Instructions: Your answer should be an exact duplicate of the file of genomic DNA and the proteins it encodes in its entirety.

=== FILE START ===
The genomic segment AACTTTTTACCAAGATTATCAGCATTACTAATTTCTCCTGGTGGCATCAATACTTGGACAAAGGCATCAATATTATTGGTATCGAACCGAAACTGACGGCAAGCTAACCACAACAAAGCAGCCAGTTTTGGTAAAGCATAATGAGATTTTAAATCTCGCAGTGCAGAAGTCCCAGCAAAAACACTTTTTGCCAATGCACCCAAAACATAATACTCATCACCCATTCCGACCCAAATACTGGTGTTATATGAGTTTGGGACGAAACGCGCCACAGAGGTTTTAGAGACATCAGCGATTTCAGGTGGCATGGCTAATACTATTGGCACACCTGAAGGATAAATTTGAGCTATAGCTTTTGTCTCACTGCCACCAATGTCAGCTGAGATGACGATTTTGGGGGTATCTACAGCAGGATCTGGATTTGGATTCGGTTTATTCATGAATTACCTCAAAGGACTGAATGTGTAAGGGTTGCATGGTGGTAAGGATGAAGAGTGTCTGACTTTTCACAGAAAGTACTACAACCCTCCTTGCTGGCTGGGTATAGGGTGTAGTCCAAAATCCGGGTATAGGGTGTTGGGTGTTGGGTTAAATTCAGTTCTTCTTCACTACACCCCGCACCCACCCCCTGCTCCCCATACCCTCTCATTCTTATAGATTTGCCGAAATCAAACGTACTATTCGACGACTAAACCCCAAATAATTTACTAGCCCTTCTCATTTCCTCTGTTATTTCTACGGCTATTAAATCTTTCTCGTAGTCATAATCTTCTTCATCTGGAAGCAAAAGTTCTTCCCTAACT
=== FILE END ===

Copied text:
The genomic segment AACTTTTTACCAAGATTATCAGCATTACTAATTTCTCCTGGTGGCATCAATACTTGGACAAAGGCATCAATATTATTGGTATCGAACCGAAACTGACGGCAAGCTAACCACAACAAAGCAGCCAGTTTTGGTAAAGCATAATGAGATTTTAAATCTCGCAGTGCAGAAGTCCCAGCAAAAACACTTTTTGCCAATGCACCCAAAACATAATACTCATCACCCATTCCGACCCAAATACTGGTGTTATATGAGTTTGGGACGAAACGCGCCACAGAGGTTTTAGAGACATCAGCGATTTCAGGTGGCATGGCTAATACTATTGGCACACCTGAAGGATAAATTTGAGCTATAGCTTTTGTCTCACTGCCACCAATGTCAGCTGAGATGACGATTTTGGGGGTATCTACAGCAGGATCTGGATTTGGATTCGGTTTATTCATGAATTACCTCAAAGGACTGAATGTGTAAGGGTTGCATGGTGGTAAGGATGAAGAGTGTCTGACTTTTCACAGAAAGTACTACAACCCTCCTTGCTGGCTGGGTATAGGGTGTAGTCCAAAATCCGGGTATAGGGTGTTGGGTGTTGGGTTAAATTCAGTTCTTCTTCACTACACCCCGCACCCACCCCCTGCTCCCCATACCCTCTCATTCTTATAGATTTGCCGAAATCAAACGTACTATTCGACGACTAAACCCCAAATAATTTACTAGCCCTTCTCATTTCCTCTGTTATTTCTACGGCTATTAAATCTTTCTCGTAGTCATAATCTTCTTCATCTGGAAGCAAAAGTTCTTCCCTAACT